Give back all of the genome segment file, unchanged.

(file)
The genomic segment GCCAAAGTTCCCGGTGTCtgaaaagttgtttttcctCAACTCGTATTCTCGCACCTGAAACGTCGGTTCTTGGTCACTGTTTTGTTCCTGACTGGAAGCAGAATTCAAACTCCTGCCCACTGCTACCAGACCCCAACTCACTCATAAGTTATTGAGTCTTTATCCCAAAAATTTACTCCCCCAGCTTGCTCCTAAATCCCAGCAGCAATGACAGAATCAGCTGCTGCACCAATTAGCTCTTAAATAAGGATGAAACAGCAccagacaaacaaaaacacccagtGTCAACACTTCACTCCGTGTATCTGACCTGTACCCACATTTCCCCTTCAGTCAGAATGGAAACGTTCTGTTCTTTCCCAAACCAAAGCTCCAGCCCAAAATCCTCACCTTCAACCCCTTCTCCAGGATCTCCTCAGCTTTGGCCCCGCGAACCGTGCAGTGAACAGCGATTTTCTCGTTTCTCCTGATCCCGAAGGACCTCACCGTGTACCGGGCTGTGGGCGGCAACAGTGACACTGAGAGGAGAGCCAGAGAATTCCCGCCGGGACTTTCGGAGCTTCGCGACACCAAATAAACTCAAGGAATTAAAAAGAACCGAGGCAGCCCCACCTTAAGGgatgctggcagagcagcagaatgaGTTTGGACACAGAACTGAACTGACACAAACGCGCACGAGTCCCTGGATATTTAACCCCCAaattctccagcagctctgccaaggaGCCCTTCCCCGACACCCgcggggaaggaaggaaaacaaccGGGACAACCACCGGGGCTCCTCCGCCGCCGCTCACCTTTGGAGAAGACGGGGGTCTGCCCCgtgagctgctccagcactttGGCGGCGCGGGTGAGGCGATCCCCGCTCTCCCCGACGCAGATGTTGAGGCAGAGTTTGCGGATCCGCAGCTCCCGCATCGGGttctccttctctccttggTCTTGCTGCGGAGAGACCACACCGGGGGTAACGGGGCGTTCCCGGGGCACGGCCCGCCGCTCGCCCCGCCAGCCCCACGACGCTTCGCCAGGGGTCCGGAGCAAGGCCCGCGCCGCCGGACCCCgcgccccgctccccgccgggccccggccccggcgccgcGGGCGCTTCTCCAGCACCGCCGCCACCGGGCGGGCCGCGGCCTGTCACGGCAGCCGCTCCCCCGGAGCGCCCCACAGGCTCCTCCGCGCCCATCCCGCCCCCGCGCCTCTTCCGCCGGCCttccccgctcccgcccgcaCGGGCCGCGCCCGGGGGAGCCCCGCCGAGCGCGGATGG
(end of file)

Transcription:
The genomic segment GCCAAAGTTCCCGGTGTCtgaaaagttgtttttcctCAACTCGTATTCTCGCACCTGAAACGTCGGTTCTTGGTCACTGTTTTGTTCCTGACTGGAAGCAGAATTCAAACTCCTGCCCACTGCTACCAGACCCCAACTCACTCATAAGTTATTGAGTCTTTATCCCAAAAATTTACTCCCCCAGCTTGCTCCTAAATCCCAGCAGCAATGACAGAATCAGCTGCTGCACCAATTAGCTCTTAAATAAGGATGAAACAGCAccagacaaacaaaaacacccagtGTCAACACTTCACTCCGTGTATCTGACCTGTACCCACATTTCCCCTTCAGTCAGAATGGAAACGTTCTGTTCTTTCCCAAACCAAAGCTCCAGCCCAAAATCCTCACCTTCAACCCCTTCTCCAGGATCTCCTCAGCTTTGGCCCCGCGAACCGTGCAGTGAACAGCGATTTTCTCGTTTCTCCTGATCCCGAAGGACCTCACCGTGTACCGGGCTGTGGGCGGCAACAGTGACACTGAGAGGAGAGCCAGAGAATTCCCGCCGGGACTTTCGGAGCTTCGCGACACCAAATAAACTCAAGGAATTAAAAAGAACCGAGGCAGCCCCACCTTAAGGgatgctggcagagcagcagaatgaGTTTGGACACAGAACTGAACTGACACAAACGCGCACGAGTCCCTGGATATTTAACCCCCAaattctccagcagctctgccaaggaGCCCTTCCCCGACACCCgcggggaaggaaggaaaacaaccGGGACAACCACCGGGGCTCCTCCGCCGCCGCTCACCTTTGGAGAAGACGGGGGTCTGCCCCgtgagctgctccagcactttGGCGGCGCGGGTGAGGCGATCCCCGCTCTCCCCGACGCAGATGTTGAGGCAGAGTTTGCGGATCCGCAGCTCCCGCATCGGGttctccttctctccttggTCTTGCTGCGGAGAGACCACACCGGGGGTAACGGGGCGTTCCCGGGGCACGGCCCGCCGCTCGCCCCGCCAGCCCCACGACGCTTCGCCAGGGGTCCGGAGCAAGGCCCGCGCCGCCGGACCCCgcgccccgctccccgccgggccccggccccggcgccgcGGGCGCTTCTCCAGCACCGCCGCCACCGGGCGGGCCGCGGCCTGTCACGGCAGCCGCTCCCCCGGAGCGCCCCACAGGCTCCTCCGCGCCCATCCCGCCCCCGCGCCTCTTCCGCCGGCCttccccgctcccgcccgcaCGGGCCGCGCCCGGGGGAGCCCCGCCGAGCGCGGATGG